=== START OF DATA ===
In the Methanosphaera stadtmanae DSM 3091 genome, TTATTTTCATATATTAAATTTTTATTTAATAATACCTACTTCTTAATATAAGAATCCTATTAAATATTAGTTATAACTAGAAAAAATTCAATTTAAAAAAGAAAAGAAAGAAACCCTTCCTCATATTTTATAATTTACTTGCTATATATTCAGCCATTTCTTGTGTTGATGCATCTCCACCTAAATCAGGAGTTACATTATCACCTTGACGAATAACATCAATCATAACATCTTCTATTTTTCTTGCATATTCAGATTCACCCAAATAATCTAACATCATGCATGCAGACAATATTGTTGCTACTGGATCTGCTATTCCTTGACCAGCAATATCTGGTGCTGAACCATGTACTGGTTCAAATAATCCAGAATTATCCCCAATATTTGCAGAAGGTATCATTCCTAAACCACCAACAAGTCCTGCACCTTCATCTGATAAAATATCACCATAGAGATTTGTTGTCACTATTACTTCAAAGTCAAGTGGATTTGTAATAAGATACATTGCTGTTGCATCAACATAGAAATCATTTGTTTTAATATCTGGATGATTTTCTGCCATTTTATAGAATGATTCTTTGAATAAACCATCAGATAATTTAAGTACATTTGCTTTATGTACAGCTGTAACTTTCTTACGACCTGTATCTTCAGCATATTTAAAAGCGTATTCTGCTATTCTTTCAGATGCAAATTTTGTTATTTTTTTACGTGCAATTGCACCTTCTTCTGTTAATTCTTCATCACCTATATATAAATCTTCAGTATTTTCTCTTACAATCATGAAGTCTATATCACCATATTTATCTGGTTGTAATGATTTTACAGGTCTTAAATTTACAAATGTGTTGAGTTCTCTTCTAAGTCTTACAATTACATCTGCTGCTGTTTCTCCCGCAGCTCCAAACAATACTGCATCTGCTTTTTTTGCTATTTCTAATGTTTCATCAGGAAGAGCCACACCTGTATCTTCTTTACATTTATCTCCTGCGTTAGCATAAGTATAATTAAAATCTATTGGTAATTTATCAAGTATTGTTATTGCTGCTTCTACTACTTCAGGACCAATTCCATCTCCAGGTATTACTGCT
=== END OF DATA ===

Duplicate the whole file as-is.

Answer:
In the Methanosphaera stadtmanae DSM 3091 genome, TTATTTTCATATATTAAATTTTTATTTAATAATACCTACTTCTTAATATAAGAATCCTATTAAATATTAGTTATAACTAGAAAAAATTCAATTTAAAAAAGAAAAGAAAGAAACCCTTCCTCATATTTTATAATTTACTTGCTATATATTCAGCCATTTCTTGTGTTGATGCATCTCCACCTAAATCAGGAGTTACATTATCACCTTGACGAATAACATCAATCATAACATCTTCTATTTTTCTTGCATATTCAGATTCACCCAAATAATCTAACATCATGCATGCAGACAATATTGTTGCTACTGGATCTGCTATTCCTTGACCAGCAATATCTGGTGCTGAACCATGTACTGGTTCAAATAATCCAGAATTATCCCCAATATTTGCAGAAGGTATCATTCCTAAACCACCAACAAGTCCTGCACCTTCATCTGATAAAATATCACCATAGAGATTTGTTGTCACTATTACTTCAAAGTCAAGTGGATTTGTAATAAGATACATTGCTGTTGCATCAACATAGAAATCATTTGTTTTAATATCTGGATGATTTTCTGCCATTTTATAGAATGATTCTTTGAATAAACCATCAGATAATTTAAGTACATTTGCTTTATGTACAGCTGTAACTTTCTTACGACCTGTATCTTCAGCATATTTAAAAGCGTATTCTGCTATTCTTTCAGATGCAAATTTTGTTATTTTTTTACGTGCAATTGCACCTTCTTCTGTTAATTCTTCATCACCTATATATAAATCTTCAGTATTTTCTCTTACAATCATGAAGTCTATATCACCATATTTATCTGGTTGTAATGATTTTACAGGTCTTAAATTTACAAATGTGTTGAGTTCTCTTCTAAGTCTTACAATTACATCTGCTGCTGTTTCTCCCGCAGCTCCAAACAATACTGCATCTGCTTTTTTTGCTATTTCTAATGTTTCATCAGGAAGAGCCACACCTGTATCTTCTTTACATTTATCTCCTGCGTTAGCATAAGTATAATTAAAATCTATTGGTAATTTATCAAGTATTGTTATTGCTGCTTCTACTACTTCAGGACCAATTCCATCTCCAGGTATTACTGCT